Energy analyst Mulu Sun said the spikes in constraint payments may be partly due to a lack of capacity, adding: ‘National Grid’s infrastructure should be keeping pace with the building of wind farms, but that is not necessarily the case. This can cause bottlenecks.’

A spokesman for Ofgem said: ‘We have powers to take action against licensed generators if we consider they are gaining excessive benefit when constraints occur.’


British ex-minister Tim Yeo accused of harming public's health with new 'green' London taxis which pump out harmful fumes

Eco-taxis championed by former Environment Minister Tim Yeo pump out more harmful nitrogen dioxide than the ageing black cabs they replaced.

The six-seater Mercedes-Benz Vitos were hailed as a greener alternative to London’s famous LTI cabs, long derided for being among the capital’s biggest polluters.

Mercedes has gained a strong foothold in the taxi market since the beginning of last year when London Mayor Boris Johnson ordered that all black cabs over 15 years old – a total of 3,000 LTI vehicles – had to be taken off the road.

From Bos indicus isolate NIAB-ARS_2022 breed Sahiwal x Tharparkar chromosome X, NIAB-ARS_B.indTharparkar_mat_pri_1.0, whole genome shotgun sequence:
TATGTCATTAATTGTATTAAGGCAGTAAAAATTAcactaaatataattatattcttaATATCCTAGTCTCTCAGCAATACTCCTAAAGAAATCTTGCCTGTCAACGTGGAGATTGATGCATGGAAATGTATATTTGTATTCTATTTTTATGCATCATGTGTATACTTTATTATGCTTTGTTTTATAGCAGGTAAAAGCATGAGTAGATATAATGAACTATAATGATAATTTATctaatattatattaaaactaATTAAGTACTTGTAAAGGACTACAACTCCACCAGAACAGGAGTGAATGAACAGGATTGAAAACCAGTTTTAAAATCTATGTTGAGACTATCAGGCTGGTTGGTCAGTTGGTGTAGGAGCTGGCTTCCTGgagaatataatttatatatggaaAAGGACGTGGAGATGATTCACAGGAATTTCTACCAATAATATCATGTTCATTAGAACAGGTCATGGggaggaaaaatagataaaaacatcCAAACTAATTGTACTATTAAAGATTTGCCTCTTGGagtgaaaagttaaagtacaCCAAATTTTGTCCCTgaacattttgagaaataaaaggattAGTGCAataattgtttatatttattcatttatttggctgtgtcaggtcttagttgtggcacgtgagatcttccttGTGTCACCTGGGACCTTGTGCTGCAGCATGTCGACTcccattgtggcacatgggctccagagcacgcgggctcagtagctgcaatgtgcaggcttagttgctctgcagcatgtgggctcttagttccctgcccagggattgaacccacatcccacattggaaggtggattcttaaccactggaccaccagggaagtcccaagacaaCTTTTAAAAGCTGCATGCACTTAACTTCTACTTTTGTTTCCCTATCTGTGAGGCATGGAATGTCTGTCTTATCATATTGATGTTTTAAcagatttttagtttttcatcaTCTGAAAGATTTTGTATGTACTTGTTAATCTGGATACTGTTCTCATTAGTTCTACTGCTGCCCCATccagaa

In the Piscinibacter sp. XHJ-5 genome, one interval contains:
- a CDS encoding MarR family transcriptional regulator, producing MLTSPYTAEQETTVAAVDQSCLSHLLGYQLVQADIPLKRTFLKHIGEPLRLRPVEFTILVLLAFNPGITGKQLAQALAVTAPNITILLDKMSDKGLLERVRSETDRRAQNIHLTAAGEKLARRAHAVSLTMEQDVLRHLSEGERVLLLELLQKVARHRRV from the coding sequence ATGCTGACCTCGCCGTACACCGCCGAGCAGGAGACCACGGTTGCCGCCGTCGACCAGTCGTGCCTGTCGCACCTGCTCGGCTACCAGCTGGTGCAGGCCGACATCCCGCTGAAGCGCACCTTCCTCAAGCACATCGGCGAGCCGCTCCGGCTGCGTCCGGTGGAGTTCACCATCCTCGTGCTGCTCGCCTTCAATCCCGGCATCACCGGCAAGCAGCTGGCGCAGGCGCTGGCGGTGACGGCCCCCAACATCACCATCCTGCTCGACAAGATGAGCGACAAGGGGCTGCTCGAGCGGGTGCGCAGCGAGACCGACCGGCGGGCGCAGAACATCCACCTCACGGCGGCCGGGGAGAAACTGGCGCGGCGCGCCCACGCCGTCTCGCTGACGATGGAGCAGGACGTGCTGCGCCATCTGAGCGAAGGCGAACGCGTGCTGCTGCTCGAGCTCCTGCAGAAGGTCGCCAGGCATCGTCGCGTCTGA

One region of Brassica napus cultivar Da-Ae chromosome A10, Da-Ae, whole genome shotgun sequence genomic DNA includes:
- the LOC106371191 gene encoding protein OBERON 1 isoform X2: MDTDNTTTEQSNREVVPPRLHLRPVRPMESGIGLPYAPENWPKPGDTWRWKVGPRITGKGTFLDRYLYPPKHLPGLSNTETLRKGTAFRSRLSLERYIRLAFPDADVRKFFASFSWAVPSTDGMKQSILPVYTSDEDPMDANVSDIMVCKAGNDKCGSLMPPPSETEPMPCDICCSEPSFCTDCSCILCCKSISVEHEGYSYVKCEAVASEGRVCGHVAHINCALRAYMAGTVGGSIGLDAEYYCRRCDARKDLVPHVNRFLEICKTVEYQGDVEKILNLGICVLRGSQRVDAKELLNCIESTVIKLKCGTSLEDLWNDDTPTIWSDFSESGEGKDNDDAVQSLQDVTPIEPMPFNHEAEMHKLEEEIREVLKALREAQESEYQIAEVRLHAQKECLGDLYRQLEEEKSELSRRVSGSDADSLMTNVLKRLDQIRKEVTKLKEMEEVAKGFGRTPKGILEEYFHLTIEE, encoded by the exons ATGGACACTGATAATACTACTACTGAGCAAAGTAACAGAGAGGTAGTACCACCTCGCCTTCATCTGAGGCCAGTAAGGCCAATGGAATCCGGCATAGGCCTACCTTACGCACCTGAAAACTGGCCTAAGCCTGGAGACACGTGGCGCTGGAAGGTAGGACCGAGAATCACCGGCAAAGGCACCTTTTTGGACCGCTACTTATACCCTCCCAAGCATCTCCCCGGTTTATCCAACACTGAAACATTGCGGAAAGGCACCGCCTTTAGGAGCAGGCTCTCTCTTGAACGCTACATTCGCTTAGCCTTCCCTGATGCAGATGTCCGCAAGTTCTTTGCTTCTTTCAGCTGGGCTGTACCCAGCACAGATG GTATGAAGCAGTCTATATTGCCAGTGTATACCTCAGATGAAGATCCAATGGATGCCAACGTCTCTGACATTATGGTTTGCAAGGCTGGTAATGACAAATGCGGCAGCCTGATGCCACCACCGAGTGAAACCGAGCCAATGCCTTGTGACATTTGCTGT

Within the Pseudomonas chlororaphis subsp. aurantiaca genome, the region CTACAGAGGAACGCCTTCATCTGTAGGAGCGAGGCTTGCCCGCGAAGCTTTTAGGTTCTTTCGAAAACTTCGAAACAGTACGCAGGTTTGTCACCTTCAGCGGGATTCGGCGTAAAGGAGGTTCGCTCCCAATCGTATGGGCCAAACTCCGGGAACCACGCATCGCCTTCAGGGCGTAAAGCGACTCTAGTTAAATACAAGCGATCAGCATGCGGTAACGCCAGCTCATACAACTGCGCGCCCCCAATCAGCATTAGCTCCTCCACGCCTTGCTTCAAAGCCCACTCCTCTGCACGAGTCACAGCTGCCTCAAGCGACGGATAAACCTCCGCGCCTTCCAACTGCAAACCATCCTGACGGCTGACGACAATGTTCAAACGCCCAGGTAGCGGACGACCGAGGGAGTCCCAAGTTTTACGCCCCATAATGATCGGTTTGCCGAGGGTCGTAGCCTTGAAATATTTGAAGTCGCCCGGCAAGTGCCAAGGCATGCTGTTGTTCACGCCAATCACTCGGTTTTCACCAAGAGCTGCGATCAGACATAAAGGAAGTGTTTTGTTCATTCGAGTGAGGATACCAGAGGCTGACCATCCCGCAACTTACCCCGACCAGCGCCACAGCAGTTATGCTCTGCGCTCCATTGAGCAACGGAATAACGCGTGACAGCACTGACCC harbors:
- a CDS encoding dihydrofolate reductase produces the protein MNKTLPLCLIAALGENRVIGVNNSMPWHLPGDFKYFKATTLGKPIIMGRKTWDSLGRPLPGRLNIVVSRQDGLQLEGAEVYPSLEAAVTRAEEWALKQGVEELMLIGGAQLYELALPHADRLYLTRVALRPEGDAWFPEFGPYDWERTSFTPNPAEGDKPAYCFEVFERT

The Vitos are marketed as a greener alternative and have been shown to emit less carbon dioxide.

But a report released last month by the Department for the Environment revealed that they are actually emitting much higher levels of nitrogen dioxide (NO2) than taxis built before 2005.

It adds: ‘Given the intensity of taxi operations in the centre of London, the increase in levels of NO2 emissions from the newer taxi fleet is a matter of concern.’

NO2 can decrease lung function and increase the risk of respiratory problems, particularly among children.

Until last year, Mr Yeo was on the board of directors of Eco City Vehicles (ECV) – the firm which supplied the London Vitos.

The MP for South Suffolk received a fee of £40,000 per year and £750,000 in share options as the company’s chairman between 2007 and 2012.

And he highlighted the success of ECV when it received its first order for the Mercedes-Benz Vito model from one of London’s largest licensed black cab operators, Computer Cab PLC.